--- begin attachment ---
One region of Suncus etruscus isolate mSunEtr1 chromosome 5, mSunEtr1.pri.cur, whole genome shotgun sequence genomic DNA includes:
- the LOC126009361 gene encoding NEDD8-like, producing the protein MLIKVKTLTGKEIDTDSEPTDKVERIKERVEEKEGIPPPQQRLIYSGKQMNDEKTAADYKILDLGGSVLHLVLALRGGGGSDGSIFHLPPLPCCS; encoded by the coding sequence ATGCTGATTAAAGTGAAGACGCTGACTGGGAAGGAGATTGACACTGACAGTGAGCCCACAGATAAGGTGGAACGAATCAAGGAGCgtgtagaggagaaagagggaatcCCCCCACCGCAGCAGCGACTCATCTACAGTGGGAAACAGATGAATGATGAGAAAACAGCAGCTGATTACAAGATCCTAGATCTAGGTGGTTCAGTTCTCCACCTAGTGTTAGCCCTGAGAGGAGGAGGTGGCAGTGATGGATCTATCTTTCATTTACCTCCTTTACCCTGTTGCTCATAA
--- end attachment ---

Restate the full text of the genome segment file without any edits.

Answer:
One region of Suncus etruscus isolate mSunEtr1 chromosome 5, mSunEtr1.pri.cur, whole genome shotgun sequence genomic DNA includes:
- the LOC126009361 gene encoding NEDD8-like, producing the protein MLIKVKTLTGKEIDTDSEPTDKVERIKERVEEKEGIPPPQQRLIYSGKQMNDEKTAADYKILDLGGSVLHLVLALRGGGGSDGSIFHLPPLPCCS; encoded by the coding sequence ATGCTGATTAAAGTGAAGACGCTGACTGGGAAGGAGATTGACACTGACAGTGAGCCCACAGATAAGGTGGAACGAATCAAGGAGCgtgtagaggagaaagagggaatcCCCCCACCGCAGCAGCGACTCATCTACAGTGGGAAACAGATGAATGATGAGAAAACAGCAGCTGATTACAAGATCCTAGATCTAGGTGGTTCAGTTCTCCACCTAGTGTTAGCCCTGAGAGGAGGAGGTGGCAGTGATGGATCTATCTTTCATTTACCTCCTTTACCCTGTTGCTCATAA